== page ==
Dividing Property When A Marriage Ends

Dividing property when a marriage or common-law relationship ends

The Canadian Constitution gives the federal government the power to pass legislation relating to: Marital Property Divided in marriage or common-law relationships in Ontario

This regime is based on the principle that marriage is an economic partnership. This economic partnership is based on the date of marriage. It also marks the entry into the partnership. The “valuation date” can be considered the date one or both partners decides to disband the partnership. For example, it could be the date the spouses separate or divorce. Each partner gets one-half the value of the accrued properties and not the property when the partnership is dissolution.

The Family Law Act provides the concept of “net family property” as well as the “equalization payments” to effect actual division.

The Act recognizes that a married couple might wish to arrange the division of their assets in a unique way. This can be achieved by a couple preparing a domestic contract. The Act allows property in a domestic agreement to be excluded from the spouse’s net family assets.

This payment is known as the “equalization payments”. If a spouse wants to claim a deduction in respect of any property, it’s up to that spouse to provide evidence to support his or her entitlement. The spouse initiates the equalization process by submitting a court application. This must be done within a specified time period. A spouse must request the division of property within two years of the Final Divorce Order or six years from the date the parties separated.

You may be eligible for financial support and/or property as a spouse in the event of divorce or separation. The factors that determine your entitlement depend on whether you were legally married or in a common-law marriage, as well as if you have children.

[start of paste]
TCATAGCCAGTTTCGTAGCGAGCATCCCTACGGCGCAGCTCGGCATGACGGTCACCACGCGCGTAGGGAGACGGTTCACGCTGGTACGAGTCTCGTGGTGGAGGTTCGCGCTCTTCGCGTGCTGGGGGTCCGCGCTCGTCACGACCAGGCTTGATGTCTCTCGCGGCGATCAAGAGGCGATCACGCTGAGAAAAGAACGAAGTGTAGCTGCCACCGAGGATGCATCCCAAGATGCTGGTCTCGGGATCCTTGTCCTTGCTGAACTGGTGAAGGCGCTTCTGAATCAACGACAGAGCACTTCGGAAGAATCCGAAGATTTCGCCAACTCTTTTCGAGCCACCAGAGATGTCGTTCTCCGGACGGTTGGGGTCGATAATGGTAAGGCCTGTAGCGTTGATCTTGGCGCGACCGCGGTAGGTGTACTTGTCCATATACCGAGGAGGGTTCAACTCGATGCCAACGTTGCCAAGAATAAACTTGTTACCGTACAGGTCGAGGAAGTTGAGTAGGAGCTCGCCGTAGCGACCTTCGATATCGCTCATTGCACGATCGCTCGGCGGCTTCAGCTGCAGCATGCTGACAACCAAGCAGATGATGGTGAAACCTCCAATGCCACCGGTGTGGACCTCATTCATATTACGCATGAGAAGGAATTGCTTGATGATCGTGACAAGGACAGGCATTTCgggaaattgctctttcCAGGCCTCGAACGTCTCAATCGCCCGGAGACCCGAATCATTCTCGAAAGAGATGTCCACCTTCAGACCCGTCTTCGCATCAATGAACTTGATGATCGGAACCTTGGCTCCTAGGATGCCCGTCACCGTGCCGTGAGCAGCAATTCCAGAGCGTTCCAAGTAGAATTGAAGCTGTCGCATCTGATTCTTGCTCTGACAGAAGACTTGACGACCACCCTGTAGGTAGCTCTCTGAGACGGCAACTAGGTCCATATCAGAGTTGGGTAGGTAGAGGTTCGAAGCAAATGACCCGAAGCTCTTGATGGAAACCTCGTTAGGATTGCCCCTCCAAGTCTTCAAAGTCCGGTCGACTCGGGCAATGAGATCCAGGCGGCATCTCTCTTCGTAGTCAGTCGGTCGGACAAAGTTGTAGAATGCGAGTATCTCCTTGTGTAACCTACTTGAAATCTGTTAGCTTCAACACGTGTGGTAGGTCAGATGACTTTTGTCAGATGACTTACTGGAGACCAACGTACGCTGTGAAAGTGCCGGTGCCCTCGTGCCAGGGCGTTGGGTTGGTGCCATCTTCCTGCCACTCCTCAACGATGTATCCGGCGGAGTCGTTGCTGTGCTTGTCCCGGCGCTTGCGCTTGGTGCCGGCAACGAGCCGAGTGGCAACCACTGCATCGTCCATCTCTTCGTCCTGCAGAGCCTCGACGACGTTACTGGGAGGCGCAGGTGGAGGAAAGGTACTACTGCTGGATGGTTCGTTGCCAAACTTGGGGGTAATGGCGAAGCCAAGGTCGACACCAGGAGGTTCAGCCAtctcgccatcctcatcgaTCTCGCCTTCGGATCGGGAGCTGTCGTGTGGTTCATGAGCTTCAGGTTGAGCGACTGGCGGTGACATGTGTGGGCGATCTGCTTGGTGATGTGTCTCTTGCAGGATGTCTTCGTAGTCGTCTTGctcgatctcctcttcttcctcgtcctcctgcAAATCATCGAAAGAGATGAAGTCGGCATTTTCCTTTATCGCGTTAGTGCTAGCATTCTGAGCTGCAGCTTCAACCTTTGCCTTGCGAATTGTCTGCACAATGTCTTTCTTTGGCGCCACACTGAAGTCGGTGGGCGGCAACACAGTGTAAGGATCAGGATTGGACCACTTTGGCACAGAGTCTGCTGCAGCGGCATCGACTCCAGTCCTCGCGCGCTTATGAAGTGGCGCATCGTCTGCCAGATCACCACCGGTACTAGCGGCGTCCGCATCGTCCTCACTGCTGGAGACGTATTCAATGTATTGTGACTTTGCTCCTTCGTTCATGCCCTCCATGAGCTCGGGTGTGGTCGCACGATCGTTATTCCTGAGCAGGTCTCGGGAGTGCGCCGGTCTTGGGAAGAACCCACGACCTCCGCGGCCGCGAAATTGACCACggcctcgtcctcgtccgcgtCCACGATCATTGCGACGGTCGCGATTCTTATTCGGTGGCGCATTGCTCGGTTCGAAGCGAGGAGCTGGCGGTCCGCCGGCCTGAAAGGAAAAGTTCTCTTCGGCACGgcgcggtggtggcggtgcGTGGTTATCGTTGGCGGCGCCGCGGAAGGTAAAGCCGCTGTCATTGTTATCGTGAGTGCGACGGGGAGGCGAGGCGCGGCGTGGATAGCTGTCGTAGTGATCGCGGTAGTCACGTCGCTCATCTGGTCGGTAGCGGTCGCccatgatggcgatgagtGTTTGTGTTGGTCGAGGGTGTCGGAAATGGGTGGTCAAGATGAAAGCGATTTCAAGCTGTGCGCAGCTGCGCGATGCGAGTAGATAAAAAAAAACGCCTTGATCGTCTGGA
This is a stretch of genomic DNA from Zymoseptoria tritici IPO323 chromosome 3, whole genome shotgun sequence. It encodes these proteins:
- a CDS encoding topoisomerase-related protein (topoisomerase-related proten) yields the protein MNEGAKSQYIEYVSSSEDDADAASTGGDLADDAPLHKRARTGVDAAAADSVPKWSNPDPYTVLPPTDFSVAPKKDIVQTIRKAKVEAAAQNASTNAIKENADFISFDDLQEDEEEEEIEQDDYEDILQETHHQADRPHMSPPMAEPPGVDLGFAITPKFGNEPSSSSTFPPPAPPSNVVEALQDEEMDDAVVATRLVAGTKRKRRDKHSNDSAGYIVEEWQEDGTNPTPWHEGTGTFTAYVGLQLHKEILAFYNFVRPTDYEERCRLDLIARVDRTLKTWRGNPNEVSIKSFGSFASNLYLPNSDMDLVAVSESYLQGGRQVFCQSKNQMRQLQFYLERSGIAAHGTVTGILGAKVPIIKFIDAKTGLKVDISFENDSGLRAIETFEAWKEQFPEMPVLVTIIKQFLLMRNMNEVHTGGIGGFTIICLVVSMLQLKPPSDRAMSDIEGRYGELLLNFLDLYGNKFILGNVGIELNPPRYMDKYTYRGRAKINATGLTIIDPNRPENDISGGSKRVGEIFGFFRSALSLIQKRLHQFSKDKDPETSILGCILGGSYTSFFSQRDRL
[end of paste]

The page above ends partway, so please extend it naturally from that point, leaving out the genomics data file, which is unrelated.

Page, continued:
How Is The Matrimonial Home Divided in Oshawa Ontario?

The matrimonial home receives special treatment, as noted. If the matrimonial house is still in existence on the date of separation, it will not be counted as a spouse’s deduction for date of marriage. A matrimonial home that was received from a third party as an inheritance or gift during marriage will not be allowed to be excluded.

Matrimonial homes are defined as “every property in the which a person has an interests and that was, or if spouses have split, was ordinarily occupied at the time of separation by the person and his/her spouse as the family home.” It is possible to have more than one matrimonial house at any time. Part II of Family Law Act confirms the special status of matrimonial homes. It establishes certain possessory rights to the home, regardless of its legal title. These rights cannot be altered by contract.

Divorce Lawyer in Oshawa

Our Oshawa divorce lawyers understand that no two property disputes are alike. We therefore ensure that each client receives individualized representation. We have extensive family law experience and can help you find creative solutions to your property dispute.

We know you have questions. These questions are answered quickly and easily by our team. All new clients receive free consultations.

Experience is important. Over 20 years experience in the legal industry is what our founding attorney brings to the table. You get more than a century of legal experience to advocate for your family’s best interests.

At Borden Family Law, our focused area of practice means our clients benefit from our in-depth knowledge. 

To see how we can help you resolve your issue, call us at 905-576-6090 or contact us online.